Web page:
I’ve tried several time today to take a decent picture of my progress on the Snake River Socks, but I’ve been unable to get decent light all day. Even at work, where I sit next to a window, the gloomy rain, rain, rain has turned my pictures to gray blobs. So you will have to take my word for it that I am up the ankles and on the home stretch. I’m very pleased with the heel. I ripped it out a couple of times before I came up with something that I like. You’ll have to take my word for it that it looks great.

I hate winter. Actually I just hate the gloom. If we could have a bright rain falling from blue skies, I wouldn’t mind at all.

Note that I don’t mind not having snow.

#1 Son, Bro, Sis-in-law, Neice Z and I all went out for dinner last night and then to Christmas With The Trail Band. It’s a holiday tradition for us. The Trail Band, founded by Marv & Rindy Ross (once of Quarterflash) are marvelous musicians and their show always includes wonderful guest performers. I love listening to selections from The Nutcracker performed on glockenspiel and hammered dulcimer (with help from others). One of my favorites this year was an arrangement of Baby, It’s Cold Outside featuring recorder and reed contrabass (think tuba only with keys and a much, much, much lower register). The alphorns were pretty cool, too. One of the performers, Cal Scott, told a story about riding the train during Christmas time.

It reminded me of my own riding the train story, which I offer to you, gentle reader, in lieu of knitting pictures.

I don’t remember what time of year it was. I was very young – maybe 4 or 5 at most. We were traveling by train to the magical world of Disneyland. We were my Mama and Dad, Bro, my cousin Margaret, and myself. Margaret is older than I and must have been about 15 or 16 then. She was along to help with the kids (that would be Bro and I). By train it was an overnight trip, so Mama and Dad had booked accomodations in a Pullman car. There was a really cool pull-down berth, as I recall. And a table the folded out from the wall. I was quite fascinated with it.

These were the days when dining cars were formal, and children of such tender age as Bro and I were not allowed. To this day I’m not sure whether that surprised my parents, or they had counted on it. At any rate, they left us in the compartment with Margaret while they dined in style, and then they brought our dinners back to us on trays.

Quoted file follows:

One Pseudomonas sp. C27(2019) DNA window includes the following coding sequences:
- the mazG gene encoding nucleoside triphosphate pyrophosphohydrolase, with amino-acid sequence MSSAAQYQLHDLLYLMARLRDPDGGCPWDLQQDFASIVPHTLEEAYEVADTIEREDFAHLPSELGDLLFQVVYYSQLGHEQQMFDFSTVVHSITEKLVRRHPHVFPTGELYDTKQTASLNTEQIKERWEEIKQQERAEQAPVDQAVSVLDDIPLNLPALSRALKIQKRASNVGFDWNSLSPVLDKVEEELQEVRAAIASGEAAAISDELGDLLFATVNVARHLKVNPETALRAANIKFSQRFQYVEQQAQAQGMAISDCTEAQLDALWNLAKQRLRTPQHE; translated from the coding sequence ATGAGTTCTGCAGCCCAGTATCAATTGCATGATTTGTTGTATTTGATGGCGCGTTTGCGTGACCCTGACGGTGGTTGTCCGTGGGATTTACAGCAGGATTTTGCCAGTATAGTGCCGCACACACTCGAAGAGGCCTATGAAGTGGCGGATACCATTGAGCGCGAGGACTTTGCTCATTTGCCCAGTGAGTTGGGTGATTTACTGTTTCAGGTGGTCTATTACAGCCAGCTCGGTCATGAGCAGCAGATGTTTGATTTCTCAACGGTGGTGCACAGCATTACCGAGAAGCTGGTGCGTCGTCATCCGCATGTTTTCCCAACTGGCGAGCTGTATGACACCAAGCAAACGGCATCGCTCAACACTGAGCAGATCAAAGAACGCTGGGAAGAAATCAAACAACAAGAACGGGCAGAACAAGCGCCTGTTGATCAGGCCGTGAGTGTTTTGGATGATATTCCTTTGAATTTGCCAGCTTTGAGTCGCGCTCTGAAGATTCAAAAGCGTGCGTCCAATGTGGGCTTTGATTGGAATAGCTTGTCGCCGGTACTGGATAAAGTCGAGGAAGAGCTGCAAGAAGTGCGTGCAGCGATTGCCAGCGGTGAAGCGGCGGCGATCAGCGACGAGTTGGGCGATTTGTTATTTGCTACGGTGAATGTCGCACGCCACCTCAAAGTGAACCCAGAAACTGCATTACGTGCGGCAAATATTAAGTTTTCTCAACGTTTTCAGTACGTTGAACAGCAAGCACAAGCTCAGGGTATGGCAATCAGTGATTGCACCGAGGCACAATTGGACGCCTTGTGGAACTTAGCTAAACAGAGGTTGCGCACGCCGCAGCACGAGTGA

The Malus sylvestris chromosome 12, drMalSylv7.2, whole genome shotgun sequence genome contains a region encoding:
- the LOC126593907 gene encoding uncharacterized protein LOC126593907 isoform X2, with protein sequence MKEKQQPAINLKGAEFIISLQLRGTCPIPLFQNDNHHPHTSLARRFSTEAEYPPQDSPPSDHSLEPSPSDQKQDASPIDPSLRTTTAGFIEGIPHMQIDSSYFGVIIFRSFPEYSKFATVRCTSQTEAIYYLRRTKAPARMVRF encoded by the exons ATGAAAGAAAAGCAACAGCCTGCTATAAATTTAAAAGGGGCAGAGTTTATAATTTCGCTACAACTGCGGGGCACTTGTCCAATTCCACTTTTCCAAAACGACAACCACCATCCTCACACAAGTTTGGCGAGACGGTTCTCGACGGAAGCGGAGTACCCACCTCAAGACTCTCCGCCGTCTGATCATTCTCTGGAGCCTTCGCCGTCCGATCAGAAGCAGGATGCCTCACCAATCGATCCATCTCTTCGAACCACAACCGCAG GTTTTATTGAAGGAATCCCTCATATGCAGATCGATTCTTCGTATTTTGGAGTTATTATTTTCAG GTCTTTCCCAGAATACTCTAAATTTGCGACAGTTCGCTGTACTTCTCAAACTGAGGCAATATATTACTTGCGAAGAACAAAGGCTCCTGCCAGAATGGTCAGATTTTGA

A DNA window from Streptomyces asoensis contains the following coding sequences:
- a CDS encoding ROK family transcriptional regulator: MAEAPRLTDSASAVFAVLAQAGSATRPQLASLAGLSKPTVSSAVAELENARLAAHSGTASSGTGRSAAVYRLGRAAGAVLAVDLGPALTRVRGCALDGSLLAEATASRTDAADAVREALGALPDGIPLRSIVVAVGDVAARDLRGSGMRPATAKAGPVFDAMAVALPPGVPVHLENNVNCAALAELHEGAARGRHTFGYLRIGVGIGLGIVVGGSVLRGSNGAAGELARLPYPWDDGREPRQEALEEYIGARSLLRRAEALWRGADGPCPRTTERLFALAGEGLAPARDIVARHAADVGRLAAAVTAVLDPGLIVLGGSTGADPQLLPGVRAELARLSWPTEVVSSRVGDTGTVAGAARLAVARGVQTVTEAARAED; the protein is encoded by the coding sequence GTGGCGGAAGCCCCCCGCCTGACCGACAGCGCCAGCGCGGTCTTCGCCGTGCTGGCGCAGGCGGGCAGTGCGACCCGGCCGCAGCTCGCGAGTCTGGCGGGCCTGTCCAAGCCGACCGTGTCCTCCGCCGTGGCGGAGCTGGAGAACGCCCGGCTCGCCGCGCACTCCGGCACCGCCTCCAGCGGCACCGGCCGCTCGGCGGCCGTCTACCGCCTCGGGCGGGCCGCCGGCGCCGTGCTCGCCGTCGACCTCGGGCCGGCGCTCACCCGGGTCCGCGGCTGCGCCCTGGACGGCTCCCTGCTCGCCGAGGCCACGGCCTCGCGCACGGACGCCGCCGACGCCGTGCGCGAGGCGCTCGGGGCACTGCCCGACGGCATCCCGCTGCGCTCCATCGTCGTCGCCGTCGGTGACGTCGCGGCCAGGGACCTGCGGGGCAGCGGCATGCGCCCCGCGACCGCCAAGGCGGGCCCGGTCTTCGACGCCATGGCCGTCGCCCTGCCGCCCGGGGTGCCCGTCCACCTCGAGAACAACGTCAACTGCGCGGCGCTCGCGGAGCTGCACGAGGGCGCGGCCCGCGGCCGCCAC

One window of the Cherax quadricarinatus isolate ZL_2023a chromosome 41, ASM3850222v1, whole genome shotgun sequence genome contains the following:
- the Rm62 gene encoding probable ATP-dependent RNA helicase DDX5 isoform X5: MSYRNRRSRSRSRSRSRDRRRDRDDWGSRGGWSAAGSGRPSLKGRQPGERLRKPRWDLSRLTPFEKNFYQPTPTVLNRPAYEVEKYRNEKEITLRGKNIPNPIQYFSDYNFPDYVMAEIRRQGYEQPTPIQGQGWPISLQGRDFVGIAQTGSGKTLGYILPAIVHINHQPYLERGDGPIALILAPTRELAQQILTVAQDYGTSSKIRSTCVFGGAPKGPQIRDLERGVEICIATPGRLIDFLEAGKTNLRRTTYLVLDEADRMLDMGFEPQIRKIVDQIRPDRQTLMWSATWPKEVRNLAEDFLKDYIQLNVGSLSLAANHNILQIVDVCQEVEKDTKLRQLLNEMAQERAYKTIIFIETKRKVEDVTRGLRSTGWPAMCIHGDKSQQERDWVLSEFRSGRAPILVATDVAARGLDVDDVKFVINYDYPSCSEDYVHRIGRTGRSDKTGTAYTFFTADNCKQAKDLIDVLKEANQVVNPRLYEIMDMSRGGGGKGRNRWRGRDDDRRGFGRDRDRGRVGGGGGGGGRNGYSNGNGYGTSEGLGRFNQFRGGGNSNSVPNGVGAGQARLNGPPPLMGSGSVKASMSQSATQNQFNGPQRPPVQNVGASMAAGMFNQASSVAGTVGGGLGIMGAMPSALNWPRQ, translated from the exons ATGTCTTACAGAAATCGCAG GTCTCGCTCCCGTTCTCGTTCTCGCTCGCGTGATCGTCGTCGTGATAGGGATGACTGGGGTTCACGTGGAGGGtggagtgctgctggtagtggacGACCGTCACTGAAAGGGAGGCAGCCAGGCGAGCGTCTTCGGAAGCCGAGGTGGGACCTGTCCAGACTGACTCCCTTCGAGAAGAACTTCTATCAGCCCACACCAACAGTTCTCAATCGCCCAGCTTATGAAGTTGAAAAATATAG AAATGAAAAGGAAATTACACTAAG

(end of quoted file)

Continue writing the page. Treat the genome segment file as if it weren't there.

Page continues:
The little table was unfolded and our dinner layed out, and I knew that I had gone to heaven because dinner included fruit salad. The canned type. And right on top was a whole half of a big maraschino cherry. Canned fruit salad was absolutely my favorite thing in the whole, wide world. I usually had to fight Bro for the cherry — but there was my very own. Right there on top! And not a little piece, either, but a whole half!

I lifted up my spoon to dig in…

The train went around a bend…

All of our dishes slid off the little folding table and on to the floor with a crash and a splash.

And that was the end of my fruit salad.

My parents called for the Porter and the mess was quickly cleaned up. But by the time they went back to the dining car, service was closed. They were gone a long time, or it seemed like a long time, because it took awhile to find someone who was willing to make a couple of sandwiches for hungry kids. We did eventually eat, but there was no more fruit salad to be had anywhere on the train. I was unconsolable. Even the adventure of getting to sleep in the really cool pull-down berth did not assuage my sadness. I mean… I didn’t even get to eat the cherry!

I remember nothing of Disneyland or of the journey back. But I remember watching my fruit salad slide off the table just like it was yesterday.

I do like to journey by train even today. But I hang on to my food now with a tenacity that probably surprises my fellow passengers.

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  • Thought of the Minute
    • True teachers are those who use themselves as bridges over which they invite their students to cross; then, having facilitated their crossing, joyfully collapse, encouraging them to create their own.

      (Nikos Kazantzakis)
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